Stop The Slop
Keep yourself and your horses dry with these land and paddock drainage tips.
January 7, 2019
From America’s Horse, with contributions from Kristin Syverson
Here in Amarillo, we get the occasional winter storm. When the sun makes its reappearance the next day, most of the snow promptly melts, leaving us to slog around in its wake.
What can you do to deal with standing water on your property?
Before you pour on the sand and gravel, take some advice from Les Smith who specializes in equine facility planning.
When possible, Les designs horse facilities around the land’s natural drainage pattern. Paddocks, gates and alleys especially need good drainage so that every rain doesn’t create a pig sty.
If your existing facility has poor drainage in the heavy traffic areas, improve the drainage before you begin pouring sand and gravel into the bog. For puddle-size areas, dig a trench leading downhill, away from the damp area, then back-fill the trench with gravel. Seasonal stream crossings might require corrugated steel drains covered in crushed gravel and topped with dirt.
Large areas, such as a boggy low spot in front of a loafing shed, might require more drastic measures. In some cases, you might elect to contour the land, using earth-moving equipment to build up low-lying areas with sand, soil and rock.
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Failing that, more elaborate drainage systems, such as buried “traps” of crushed rock (called French drains), might be needed.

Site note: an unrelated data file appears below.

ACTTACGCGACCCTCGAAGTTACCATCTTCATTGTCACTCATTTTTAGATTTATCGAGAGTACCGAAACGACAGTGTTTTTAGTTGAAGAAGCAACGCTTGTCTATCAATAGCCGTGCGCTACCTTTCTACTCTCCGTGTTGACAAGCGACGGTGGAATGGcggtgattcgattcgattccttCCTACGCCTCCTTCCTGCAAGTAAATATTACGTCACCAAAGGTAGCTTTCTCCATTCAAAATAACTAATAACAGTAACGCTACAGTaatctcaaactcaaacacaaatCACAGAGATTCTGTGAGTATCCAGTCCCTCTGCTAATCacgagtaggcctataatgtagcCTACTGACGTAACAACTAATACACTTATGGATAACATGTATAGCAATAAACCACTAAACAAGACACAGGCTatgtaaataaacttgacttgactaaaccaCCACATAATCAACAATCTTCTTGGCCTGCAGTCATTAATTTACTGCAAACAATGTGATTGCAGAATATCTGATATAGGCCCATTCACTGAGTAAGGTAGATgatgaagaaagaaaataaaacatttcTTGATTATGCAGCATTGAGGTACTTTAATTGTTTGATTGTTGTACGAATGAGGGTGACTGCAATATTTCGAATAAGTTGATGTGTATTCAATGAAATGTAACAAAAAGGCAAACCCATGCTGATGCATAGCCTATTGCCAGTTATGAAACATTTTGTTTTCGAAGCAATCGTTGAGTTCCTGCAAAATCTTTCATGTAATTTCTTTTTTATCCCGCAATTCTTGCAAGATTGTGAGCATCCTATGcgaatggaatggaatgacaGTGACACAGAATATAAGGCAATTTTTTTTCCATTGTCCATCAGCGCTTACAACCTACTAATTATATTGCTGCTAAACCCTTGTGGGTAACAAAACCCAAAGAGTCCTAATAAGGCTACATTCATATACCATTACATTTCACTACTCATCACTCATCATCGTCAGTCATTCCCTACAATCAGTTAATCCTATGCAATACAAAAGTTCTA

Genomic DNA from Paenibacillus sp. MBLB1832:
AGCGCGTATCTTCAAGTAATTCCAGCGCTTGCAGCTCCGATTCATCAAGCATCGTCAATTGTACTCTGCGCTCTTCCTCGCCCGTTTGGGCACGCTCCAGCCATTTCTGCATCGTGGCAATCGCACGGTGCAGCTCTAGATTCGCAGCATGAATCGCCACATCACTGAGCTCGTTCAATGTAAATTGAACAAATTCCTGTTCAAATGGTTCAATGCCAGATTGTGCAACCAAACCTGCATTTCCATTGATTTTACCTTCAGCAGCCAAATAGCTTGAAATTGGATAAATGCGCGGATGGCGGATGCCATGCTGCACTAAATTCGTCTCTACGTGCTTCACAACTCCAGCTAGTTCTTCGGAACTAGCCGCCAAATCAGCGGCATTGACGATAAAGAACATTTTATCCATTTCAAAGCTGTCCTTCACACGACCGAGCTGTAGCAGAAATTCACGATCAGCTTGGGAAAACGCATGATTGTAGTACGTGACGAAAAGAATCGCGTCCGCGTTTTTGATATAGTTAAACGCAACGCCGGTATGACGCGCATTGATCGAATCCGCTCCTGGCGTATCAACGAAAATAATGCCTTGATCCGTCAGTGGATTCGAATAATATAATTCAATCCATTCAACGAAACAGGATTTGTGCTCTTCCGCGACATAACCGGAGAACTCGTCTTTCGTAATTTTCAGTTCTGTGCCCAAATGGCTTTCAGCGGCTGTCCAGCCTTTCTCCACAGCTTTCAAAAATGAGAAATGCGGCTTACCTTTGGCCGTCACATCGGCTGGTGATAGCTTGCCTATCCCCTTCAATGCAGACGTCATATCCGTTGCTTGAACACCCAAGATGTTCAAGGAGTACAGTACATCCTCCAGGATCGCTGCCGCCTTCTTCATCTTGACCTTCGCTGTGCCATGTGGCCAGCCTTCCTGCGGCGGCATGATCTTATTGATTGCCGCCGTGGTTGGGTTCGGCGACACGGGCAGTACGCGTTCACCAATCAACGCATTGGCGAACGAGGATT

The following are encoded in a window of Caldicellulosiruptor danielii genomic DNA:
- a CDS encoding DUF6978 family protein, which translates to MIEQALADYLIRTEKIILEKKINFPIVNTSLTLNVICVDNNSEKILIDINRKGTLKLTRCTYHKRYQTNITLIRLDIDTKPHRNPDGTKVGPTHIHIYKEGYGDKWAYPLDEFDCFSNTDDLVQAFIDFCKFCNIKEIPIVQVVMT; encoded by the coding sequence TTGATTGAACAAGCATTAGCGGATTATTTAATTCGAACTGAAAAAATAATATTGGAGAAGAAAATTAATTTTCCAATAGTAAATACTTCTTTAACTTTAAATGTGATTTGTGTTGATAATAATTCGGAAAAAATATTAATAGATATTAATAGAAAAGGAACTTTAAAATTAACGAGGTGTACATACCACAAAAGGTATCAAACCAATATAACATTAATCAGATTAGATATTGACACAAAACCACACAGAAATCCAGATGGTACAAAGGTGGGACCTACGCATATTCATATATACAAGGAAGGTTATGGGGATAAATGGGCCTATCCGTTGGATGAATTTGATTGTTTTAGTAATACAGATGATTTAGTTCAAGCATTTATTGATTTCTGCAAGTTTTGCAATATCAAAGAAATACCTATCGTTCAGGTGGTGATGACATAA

After you address the drainage problems, Les recommends putting crushed gravel in the most heavily used areas, such as around gates, water troughs and narrow alleys.
“Add a crushed stone of a fine consistency - it’s often called ‘quarter down’ because it is ¼-inch in diameter down to dust-sized.
“After some years of adding this stone, you’ll end up with a crushed stone path - a sacrifice area, because the ground will probably never re-cover with vegetation,” he notes.
Paddocks are preferable to stall runs, but if you already have stall runs, rain gutters along the edge of the barn keep water from cascading into the runs like a waterfall.
When it comes to surface materials, Les cautions against the common wisdom that “free materials are always best.”
As organic materials decompose, the result can be slimy, slippery, poorly draining soils that contribute to horse thrush and hoof rot. Not sure how to identify symptoms of horse health conditions like thrush and hoof rot? Visit The American Quarter Horse Store for a wealth of educational materials on your horse’s health and more. AQHA members get a discount!
If you use organic materials for surfacing, make certain the areas are well-drained. Remove all the organic matter every few months and replace it with fresh material.
Sand, another common surfacing material, can dry hooves excessively. If the depth of the sand exceeds a few inches, it can cause ligament strain. Instead, commercial arena-footing materials, such as shredded rubber, can be added to a sandy base to create a well-draining, soft, yet, springy footing that provides greater support for your horses’ legs.
Whether you ride your horse in an arena, on the trails or anywhere else, you can earn rewards in AQHA’s Horseback Riding program. Become member of AQHA today and start reaping the benefits!
Professional boarding facilities often use rubber mats in outside runs, as well as stalls. Water runs off of them, and they are durable and easy to clean and sanitize.
Les cautions against putting mats over concrete.
“It’s difficult to be sure that your horse’s legs aren’t getting stressed because there is only so much you can do to pad concrete,” he says. “I would suggest their use only if there is full-range turnout available during much of the day.”
When using rubber mats in stalls and runs, be sure to maintain 6 inches of fresh bedding to relieve joint and muscle stress.